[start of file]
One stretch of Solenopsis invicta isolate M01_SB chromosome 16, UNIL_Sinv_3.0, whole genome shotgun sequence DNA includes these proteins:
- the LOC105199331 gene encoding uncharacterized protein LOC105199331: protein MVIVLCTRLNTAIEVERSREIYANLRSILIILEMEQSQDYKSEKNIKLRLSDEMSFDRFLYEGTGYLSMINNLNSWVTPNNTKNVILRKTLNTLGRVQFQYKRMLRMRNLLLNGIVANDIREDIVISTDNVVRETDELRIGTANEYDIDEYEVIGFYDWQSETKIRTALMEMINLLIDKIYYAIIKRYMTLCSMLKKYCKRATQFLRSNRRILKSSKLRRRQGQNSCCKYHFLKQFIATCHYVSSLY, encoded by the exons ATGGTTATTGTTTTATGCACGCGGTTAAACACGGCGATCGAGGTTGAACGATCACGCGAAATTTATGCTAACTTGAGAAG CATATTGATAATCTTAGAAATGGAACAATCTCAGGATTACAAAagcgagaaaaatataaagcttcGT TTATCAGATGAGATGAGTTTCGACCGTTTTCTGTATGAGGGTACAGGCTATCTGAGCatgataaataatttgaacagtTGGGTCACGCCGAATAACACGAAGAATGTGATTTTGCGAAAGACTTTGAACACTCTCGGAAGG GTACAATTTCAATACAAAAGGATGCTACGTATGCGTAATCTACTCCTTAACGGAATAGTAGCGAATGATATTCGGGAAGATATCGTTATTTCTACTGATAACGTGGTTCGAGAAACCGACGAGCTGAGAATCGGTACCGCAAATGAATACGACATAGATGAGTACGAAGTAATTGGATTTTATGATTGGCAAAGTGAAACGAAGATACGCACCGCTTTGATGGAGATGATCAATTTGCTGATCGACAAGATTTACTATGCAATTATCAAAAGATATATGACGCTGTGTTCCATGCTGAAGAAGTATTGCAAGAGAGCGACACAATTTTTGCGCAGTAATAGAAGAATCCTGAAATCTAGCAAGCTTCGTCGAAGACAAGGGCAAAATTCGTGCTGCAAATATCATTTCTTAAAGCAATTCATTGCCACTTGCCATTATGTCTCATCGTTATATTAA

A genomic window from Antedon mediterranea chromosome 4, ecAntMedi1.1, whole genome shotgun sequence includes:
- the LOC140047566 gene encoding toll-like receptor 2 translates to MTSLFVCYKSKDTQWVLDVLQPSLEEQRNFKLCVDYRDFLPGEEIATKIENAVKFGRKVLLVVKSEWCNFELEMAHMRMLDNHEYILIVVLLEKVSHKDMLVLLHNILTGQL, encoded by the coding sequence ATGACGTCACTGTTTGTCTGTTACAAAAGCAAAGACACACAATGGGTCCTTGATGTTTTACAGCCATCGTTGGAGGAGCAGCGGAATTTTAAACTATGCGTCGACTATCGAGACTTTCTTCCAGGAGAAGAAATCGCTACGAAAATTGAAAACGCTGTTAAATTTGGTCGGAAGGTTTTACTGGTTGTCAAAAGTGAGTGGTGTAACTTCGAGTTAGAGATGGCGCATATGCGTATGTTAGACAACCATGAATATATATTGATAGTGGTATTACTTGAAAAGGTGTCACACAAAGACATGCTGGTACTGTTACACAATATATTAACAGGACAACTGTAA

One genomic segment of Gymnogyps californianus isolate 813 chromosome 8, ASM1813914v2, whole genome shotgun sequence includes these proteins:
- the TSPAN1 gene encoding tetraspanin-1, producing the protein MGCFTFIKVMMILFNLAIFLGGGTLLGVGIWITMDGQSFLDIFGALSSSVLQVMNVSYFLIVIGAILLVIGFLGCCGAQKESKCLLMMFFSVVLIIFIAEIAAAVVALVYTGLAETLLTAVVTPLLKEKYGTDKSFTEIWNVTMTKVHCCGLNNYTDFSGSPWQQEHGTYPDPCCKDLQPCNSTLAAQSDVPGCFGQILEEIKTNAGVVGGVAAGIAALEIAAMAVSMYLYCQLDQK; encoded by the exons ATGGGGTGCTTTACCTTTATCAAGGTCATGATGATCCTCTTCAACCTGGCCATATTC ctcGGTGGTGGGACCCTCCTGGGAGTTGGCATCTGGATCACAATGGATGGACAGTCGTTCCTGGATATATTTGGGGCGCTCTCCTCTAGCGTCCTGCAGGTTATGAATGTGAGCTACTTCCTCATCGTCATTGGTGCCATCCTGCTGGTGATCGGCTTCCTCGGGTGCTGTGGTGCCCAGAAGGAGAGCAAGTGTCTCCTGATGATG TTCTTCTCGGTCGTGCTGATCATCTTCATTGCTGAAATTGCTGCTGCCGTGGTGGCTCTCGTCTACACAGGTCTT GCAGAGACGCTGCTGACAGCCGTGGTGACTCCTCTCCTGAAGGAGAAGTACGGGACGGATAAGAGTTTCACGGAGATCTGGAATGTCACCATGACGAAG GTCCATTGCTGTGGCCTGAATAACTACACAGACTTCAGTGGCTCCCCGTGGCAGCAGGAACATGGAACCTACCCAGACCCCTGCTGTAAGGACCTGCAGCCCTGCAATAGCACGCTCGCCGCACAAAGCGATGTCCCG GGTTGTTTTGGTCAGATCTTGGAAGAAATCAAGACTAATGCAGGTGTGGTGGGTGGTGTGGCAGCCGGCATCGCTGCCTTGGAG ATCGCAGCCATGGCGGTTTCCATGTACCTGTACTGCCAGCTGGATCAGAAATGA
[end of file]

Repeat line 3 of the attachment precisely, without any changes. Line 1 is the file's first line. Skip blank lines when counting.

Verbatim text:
A genomic window from Antedon mediterranea chromosome 4, ecAntMedi1.1, whole genome shotgun sequence includes: